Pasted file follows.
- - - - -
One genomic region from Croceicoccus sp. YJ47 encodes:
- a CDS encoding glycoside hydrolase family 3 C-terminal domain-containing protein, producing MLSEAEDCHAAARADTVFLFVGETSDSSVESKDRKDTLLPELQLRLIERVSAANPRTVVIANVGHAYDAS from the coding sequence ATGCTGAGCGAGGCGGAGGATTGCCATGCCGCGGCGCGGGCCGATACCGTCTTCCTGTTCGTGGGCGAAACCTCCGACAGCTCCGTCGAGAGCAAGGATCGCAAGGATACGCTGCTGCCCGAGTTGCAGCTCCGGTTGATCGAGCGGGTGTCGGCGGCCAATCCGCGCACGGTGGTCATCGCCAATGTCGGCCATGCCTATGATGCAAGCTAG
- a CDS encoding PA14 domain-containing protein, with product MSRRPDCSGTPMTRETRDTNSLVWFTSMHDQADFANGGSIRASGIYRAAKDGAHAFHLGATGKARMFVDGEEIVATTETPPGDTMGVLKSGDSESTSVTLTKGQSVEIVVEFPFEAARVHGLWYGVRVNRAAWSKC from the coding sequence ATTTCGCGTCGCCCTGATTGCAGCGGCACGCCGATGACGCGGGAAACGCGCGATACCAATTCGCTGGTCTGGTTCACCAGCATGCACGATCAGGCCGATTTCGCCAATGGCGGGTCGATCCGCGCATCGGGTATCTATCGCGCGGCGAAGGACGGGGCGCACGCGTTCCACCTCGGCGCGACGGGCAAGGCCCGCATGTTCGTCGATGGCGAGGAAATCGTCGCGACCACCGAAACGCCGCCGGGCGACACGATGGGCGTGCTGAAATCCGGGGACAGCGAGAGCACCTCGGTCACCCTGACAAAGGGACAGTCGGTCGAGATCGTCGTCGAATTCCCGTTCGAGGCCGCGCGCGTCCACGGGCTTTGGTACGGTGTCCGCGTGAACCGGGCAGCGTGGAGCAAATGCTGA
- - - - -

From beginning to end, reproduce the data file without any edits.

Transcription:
One genomic region from Croceicoccus sp. YJ47 encodes:
- a CDS encoding glycoside hydrolase family 3 C-terminal domain-containing protein, producing MLSEAEDCHAAARADTVFLFVGETSDSSVESKDRKDTLLPELQLRLIERVSAANPRTVVIANVGHAYDAS from the coding sequence ATGCTGAGCGAGGCGGAGGATTGCCATGCCGCGGCGCGGGCCGATACCGTCTTCCTGTTCGTGGGCGAAACCTCCGACAGCTCCGTCGAGAGCAAGGATCGCAAGGATACGCTGCTGCCCGAGTTGCAGCTCCGGTTGATCGAGCGGGTGTCGGCGGCCAATCCGCGCACGGTGGTCATCGCCAATGTCGGCCATGCCTATGATGCAAGCTAG
- a CDS encoding PA14 domain-containing protein, with product MSRRPDCSGTPMTRETRDTNSLVWFTSMHDQADFANGGSIRASGIYRAAKDGAHAFHLGATGKARMFVDGEEIVATTETPPGDTMGVLKSGDSESTSVTLTKGQSVEIVVEFPFEAARVHGLWYGVRVNRAAWSKC from the coding sequence ATTTCGCGTCGCCCTGATTGCAGCGGCACGCCGATGACGCGGGAAACGCGCGATACCAATTCGCTGGTCTGGTTCACCAGCATGCACGATCAGGCCGATTTCGCCAATGGCGGGTCGATCCGCGCATCGGGTATCTATCGCGCGGCGAAGGACGGGGCGCACGCGTTCCACCTCGGCGCGACGGGCAAGGCCCGCATGTTCGTCGATGGCGAGGAAATCGTCGCGACCACCGAAACGCCGCCGGGCGACACGATGGGCGTGCTGAAATCCGGGGACAGCGAGAGCACCTCGGTCACCCTGACAAAGGGACAGTCGGTCGAGATCGTCGTCGAATTCCCGTTCGAGGCCGCGCGCGTCCACGGGCTTTGGTACGGTGTCCGCGTGAACCGGGCAGCGTGGAGCAAATGCTGA